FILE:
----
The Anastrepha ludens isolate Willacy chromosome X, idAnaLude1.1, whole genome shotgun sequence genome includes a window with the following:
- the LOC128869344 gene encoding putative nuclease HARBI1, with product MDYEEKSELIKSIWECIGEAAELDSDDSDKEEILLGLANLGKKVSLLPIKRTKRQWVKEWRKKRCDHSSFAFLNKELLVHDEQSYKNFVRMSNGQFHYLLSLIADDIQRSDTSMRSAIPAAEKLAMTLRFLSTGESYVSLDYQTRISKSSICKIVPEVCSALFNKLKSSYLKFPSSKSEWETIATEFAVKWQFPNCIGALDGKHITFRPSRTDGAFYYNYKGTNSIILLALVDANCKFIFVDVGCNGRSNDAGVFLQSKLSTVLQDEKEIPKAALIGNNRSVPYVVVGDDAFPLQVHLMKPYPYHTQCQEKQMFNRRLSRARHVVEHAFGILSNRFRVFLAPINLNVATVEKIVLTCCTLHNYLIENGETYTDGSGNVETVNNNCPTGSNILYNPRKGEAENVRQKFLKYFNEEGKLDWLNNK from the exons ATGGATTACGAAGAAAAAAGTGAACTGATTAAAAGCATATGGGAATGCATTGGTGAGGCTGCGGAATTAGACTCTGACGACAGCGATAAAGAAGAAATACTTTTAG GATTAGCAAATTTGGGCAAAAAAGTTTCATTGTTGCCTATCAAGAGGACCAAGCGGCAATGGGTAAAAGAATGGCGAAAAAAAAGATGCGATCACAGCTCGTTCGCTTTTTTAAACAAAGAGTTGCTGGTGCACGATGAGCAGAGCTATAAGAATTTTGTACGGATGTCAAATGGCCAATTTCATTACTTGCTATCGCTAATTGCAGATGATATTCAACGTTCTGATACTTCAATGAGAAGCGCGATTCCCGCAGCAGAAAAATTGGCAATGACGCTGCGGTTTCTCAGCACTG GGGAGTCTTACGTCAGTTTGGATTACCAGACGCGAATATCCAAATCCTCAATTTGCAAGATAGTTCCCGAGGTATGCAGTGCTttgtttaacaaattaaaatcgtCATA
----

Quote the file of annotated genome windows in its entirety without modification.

The Anastrepha ludens isolate Willacy chromosome X, idAnaLude1.1, whole genome shotgun sequence genome includes a window with the following:
- the LOC128869344 gene encoding putative nuclease HARBI1, with product MDYEEKSELIKSIWECIGEAAELDSDDSDKEEILLGLANLGKKVSLLPIKRTKRQWVKEWRKKRCDHSSFAFLNKELLVHDEQSYKNFVRMSNGQFHYLLSLIADDIQRSDTSMRSAIPAAEKLAMTLRFLSTGESYVSLDYQTRISKSSICKIVPEVCSALFNKLKSSYLKFPSSKSEWETIATEFAVKWQFPNCIGALDGKHITFRPSRTDGAFYYNYKGTNSIILLALVDANCKFIFVDVGCNGRSNDAGVFLQSKLSTVLQDEKEIPKAALIGNNRSVPYVVVGDDAFPLQVHLMKPYPYHTQCQEKQMFNRRLSRARHVVEHAFGILSNRFRVFLAPINLNVATVEKIVLTCCTLHNYLIENGETYTDGSGNVETVNNNCPTGSNILYNPRKGEAENVRQKFLKYFNEEGKLDWLNNK from the exons ATGGATTACGAAGAAAAAAGTGAACTGATTAAAAGCATATGGGAATGCATTGGTGAGGCTGCGGAATTAGACTCTGACGACAGCGATAAAGAAGAAATACTTTTAG GATTAGCAAATTTGGGCAAAAAAGTTTCATTGTTGCCTATCAAGAGGACCAAGCGGCAATGGGTAAAAGAATGGCGAAAAAAAAGATGCGATCACAGCTCGTTCGCTTTTTTAAACAAAGAGTTGCTGGTGCACGATGAGCAGAGCTATAAGAATTTTGTACGGATGTCAAATGGCCAATTTCATTACTTGCTATCGCTAATTGCAGATGATATTCAACGTTCTGATACTTCAATGAGAAGCGCGATTCCCGCAGCAGAAAAATTGGCAATGACGCTGCGGTTTCTCAGCACTG GGGAGTCTTACGTCAGTTTGGATTACCAGACGCGAATATCCAAATCCTCAATTTGCAAGATAGTTCCCGAGGTATGCAGTGCTttgtttaacaaattaaaatcgtCATA